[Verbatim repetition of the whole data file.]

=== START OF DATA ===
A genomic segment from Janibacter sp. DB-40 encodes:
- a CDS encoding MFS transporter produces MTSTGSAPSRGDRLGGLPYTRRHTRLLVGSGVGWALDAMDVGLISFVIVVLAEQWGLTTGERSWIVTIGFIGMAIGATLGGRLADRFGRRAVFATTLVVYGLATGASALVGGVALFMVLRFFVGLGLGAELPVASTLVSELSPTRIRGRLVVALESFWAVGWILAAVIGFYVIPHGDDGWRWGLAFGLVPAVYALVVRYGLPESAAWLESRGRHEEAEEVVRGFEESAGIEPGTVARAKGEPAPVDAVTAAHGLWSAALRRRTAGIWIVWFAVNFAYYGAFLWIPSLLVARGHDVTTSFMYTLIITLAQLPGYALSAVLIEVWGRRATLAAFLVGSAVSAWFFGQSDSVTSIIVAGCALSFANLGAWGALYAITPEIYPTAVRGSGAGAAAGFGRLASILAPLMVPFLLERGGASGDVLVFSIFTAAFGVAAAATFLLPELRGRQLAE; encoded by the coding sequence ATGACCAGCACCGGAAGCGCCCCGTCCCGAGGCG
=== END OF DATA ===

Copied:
A genomic segment from Janibacter sp. DB-40 encodes:
- a CDS encoding MFS transporter produces MTSTGSAPSRGDRLGGLPYTRRHTRLLVGSGVGWALDAMDVGLISFVIVVLAEQWGLTTGERSWIVTIGFIGMAIGATLGGRLADRFGRRAVFATTLVVYGLATGASALVGGVALFMVLRFFVGLGLGAELPVASTLVSELSPTRIRGRLVVALESFWAVGWILAAVIGFYVIPHGDDGWRWGLAFGLVPAVYALVVRYGLPESAAWLESRGRHEEAEEVVRGFEESAGIEPGTVARAKGEPAPVDAVTAAHGLWSAALRRRTAGIWIVWFAVNFAYYGAFLWIPSLLVARGHDVTTSFMYTLIITLAQLPGYALSAVLIEVWGRRATLAAFLVGSAVSAWFFGQSDSVTSIIVAGCALSFANLGAWGALYAITPEIYPTAVRGSGAGAAAGFGRLASILAPLMVPFLLERGGASGDVLVFSIFTAAFGVAAAATFLLPELRGRQLAE; encoded by the coding sequence ATGACCAGCACCGGAAGCGCCCCGTCCCGAGGCG